I’ve been inspired by The Hyperfine Village (see also the related twitter thread). The basic insight is that some things are naturally organized not by keyword / tag / hierarchy, but by location in a 2D/3D space. To this end, Lisa organized her Roam into the spatial categories on this map:
I’d love to know the communities thoughts on this concept: might leveraging our spatial reasoning facilities help maintain large knowledge graphs / Zettlekasten systems? What would you use it for?
I’m keen to test this concept with Org Roam since it’s easily hackable and I already have thousands of nodes in it to test with.
- Categorizing notes on projects into rooms like “Office”, “Lab”, “Attic”, “Studio” …
- Visualizing notes with geographic context (e.g. from traveling) on a world map.
- Organizing notes on books / papers in different sections of a “library” map. I imagine just pinning high-level tags (e.g. “complexity science”), and related notes would cluster around them.
- We could render a subset of the graph with nodes clustered around given 2D coordinates and background image.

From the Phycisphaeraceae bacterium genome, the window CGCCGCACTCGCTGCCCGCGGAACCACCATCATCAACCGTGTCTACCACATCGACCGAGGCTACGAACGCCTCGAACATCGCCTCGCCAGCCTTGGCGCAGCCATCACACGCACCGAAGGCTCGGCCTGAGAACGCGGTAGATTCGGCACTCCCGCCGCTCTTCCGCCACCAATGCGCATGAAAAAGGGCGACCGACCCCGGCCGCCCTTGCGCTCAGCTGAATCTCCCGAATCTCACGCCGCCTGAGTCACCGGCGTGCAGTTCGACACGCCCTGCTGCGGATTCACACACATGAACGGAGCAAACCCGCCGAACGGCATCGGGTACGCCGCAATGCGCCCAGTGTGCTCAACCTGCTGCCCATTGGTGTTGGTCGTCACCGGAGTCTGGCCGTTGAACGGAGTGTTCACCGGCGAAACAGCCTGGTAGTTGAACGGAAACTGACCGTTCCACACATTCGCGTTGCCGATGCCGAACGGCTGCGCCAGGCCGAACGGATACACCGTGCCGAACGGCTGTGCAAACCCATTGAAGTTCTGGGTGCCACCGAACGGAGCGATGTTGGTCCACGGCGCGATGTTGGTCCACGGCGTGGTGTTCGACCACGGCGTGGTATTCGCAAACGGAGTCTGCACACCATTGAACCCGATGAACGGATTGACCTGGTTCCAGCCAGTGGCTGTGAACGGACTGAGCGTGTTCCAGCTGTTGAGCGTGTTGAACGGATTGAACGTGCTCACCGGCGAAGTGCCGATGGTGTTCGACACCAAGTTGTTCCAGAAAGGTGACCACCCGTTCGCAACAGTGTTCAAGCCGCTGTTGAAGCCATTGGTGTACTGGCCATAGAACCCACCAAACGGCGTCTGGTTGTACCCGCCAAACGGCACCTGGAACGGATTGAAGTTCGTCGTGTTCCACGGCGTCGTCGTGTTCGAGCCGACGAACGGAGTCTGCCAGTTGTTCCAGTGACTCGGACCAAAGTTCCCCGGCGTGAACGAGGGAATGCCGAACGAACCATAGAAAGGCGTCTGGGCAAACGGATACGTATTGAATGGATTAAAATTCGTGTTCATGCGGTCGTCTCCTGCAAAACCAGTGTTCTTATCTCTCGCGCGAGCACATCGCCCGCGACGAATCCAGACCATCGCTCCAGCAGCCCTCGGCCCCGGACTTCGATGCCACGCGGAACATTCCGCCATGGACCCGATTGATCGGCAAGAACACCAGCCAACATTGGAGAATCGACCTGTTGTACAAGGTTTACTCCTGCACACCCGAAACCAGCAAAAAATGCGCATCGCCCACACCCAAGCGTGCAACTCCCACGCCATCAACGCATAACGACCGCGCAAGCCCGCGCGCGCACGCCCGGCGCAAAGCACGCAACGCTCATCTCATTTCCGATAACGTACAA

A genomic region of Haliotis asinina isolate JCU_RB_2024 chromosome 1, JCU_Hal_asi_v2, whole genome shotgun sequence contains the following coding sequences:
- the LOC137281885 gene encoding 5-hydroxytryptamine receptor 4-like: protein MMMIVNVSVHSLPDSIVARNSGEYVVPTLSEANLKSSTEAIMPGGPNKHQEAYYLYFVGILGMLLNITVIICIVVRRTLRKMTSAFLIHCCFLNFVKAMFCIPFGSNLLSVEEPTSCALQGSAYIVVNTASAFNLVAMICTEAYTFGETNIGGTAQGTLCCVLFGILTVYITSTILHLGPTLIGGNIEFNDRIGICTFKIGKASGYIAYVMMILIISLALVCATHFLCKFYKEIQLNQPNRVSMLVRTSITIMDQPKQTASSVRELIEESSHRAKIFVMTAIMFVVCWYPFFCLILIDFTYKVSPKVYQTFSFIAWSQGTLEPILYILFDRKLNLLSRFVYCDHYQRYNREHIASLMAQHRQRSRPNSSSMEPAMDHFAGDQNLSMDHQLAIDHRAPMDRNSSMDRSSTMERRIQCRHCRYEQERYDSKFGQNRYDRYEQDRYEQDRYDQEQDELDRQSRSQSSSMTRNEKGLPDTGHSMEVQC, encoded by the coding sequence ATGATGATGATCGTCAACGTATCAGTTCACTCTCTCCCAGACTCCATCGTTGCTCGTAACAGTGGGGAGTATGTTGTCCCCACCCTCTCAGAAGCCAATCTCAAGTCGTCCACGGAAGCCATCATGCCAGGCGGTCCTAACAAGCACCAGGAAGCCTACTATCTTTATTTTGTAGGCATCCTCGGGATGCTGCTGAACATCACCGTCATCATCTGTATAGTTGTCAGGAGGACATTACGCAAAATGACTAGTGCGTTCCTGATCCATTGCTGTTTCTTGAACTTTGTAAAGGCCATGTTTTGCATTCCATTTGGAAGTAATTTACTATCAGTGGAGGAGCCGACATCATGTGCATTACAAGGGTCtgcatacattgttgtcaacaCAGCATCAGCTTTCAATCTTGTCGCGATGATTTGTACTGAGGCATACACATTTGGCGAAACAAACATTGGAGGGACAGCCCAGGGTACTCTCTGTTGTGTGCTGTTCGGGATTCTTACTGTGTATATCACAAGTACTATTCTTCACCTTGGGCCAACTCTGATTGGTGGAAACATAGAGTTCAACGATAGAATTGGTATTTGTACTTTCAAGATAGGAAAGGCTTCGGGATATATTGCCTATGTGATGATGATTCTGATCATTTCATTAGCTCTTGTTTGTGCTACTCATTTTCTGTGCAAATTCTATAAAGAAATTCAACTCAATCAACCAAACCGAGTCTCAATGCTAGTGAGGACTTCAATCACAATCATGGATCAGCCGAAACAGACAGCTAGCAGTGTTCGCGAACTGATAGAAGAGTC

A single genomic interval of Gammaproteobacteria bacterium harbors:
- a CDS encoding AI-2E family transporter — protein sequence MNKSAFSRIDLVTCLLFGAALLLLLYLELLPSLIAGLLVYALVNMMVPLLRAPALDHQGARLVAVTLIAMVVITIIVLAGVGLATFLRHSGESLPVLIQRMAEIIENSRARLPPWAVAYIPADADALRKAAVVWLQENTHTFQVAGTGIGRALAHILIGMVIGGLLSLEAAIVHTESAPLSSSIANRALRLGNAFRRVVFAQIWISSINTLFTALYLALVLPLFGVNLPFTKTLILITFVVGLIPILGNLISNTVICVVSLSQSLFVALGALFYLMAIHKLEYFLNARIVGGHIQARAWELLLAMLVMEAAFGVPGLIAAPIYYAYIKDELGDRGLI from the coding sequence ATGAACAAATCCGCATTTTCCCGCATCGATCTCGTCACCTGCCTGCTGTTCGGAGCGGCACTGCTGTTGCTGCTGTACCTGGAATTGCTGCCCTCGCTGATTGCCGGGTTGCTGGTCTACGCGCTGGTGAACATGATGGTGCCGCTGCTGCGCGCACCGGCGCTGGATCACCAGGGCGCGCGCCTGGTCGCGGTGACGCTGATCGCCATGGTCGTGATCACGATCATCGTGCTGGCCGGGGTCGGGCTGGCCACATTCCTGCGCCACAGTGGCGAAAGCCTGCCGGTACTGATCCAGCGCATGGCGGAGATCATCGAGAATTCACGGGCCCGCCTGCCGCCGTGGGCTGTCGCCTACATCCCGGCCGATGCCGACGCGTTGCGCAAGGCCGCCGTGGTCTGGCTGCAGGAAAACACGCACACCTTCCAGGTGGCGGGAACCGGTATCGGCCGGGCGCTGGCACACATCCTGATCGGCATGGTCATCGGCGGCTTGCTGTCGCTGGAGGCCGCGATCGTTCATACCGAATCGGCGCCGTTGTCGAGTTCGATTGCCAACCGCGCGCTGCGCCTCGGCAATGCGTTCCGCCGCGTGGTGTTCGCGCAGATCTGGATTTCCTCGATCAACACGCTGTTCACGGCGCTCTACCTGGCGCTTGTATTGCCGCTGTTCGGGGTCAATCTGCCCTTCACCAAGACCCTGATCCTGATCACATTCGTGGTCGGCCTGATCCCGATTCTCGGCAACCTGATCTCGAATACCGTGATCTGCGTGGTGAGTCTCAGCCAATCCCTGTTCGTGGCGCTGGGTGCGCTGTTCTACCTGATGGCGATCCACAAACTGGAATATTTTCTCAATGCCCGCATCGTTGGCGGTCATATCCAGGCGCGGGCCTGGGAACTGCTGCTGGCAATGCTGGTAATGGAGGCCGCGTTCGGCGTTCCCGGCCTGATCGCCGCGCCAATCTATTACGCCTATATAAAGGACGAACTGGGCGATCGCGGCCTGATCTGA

- This could be done with a new node tag specifying the map ID (image path) and the (x, y) attractor coordinate.
- Nodes without such a spatial tag would use a standard layout algorithm, naturally constrained by any spatially embedded neighbors.
- We’d likely want a way to hide nodes that are too many hops away from a spatially pinned node.
I’ve had lots of fun brainstorming how far this idea could go. For example, imagine giving a virtual tour of your digital garden in something like https://gather.town/, where your interests, life projects, research passions, etc… are naturally embedded in the space. Sounds like more fun than a 1-page PDF resume!